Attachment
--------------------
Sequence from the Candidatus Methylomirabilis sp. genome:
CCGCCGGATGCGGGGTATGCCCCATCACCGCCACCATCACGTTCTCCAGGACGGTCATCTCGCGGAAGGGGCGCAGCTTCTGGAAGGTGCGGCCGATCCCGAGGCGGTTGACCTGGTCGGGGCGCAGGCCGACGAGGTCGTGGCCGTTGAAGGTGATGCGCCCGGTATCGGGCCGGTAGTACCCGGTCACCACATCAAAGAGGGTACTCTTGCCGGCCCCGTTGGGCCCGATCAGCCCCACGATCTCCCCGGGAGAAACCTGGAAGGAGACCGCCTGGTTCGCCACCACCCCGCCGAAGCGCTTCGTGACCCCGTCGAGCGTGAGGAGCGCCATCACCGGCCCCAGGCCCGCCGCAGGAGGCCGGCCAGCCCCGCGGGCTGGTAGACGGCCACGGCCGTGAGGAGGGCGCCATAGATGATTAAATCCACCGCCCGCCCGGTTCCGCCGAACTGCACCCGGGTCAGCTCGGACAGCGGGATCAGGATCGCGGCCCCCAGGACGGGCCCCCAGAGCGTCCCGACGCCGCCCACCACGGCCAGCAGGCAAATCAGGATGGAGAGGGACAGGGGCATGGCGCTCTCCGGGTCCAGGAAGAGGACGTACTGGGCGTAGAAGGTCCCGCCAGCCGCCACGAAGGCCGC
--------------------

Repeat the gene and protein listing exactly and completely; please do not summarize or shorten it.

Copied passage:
Sequence from the Candidatus Methylomirabilis sp. genome:
CCGCCGGATGCGGGGTATGCCCCATCACCGCCACCATCACGTTCTCCAGGACGGTCATCTCGCGGAAGGGGCGCAGCTTCTGGAAGGTGCGGCCGATCCCGAGGCGGTTGACCTGGTCGGGGCGCAGGCCGACGAGGTCGTGGCCGTTGAAGGTGATGCGCCCGGTATCGGGCCGGTAGTACCCGGTCACCACATCAAAGAGGGTACTCTTGCCGGCCCCGTTGGGCCCGATCAGCCCCACGATCTCCCCGGGAGAAACCTGGAAGGAGACCGCCTGGTTCGCCACCACCCCGCCGAAGCGCTTCGTGACCCCGTCGAGCGTGAGGAGCGCCATCACCGGCCCCAGGCCCGCCGCAGGAGGCCGGCCAGCCCCGCGGGCTGGTAGACGGCCACGGCCGTGAGGAGGGCGCCATAGATGATTAAATCCACCGCCCGCCCGGTTCCGCCGAACTGCACCCGGGTCAGCTCGGACAGCGGGATCAGGATCGCGGCCCCCAGGACGGGCCCCCAGAGCGTCCCGACGCCGCCCACCACGGCCAGCAGGCAAATCAGGATGGAGAGGGACAGGGGCATGGCGCTCTCCGGGTCCAGGAAGAGGACGTACTGGGCGTAGAAGGTCCCGCCAGCCGCCACGAAGGCCGC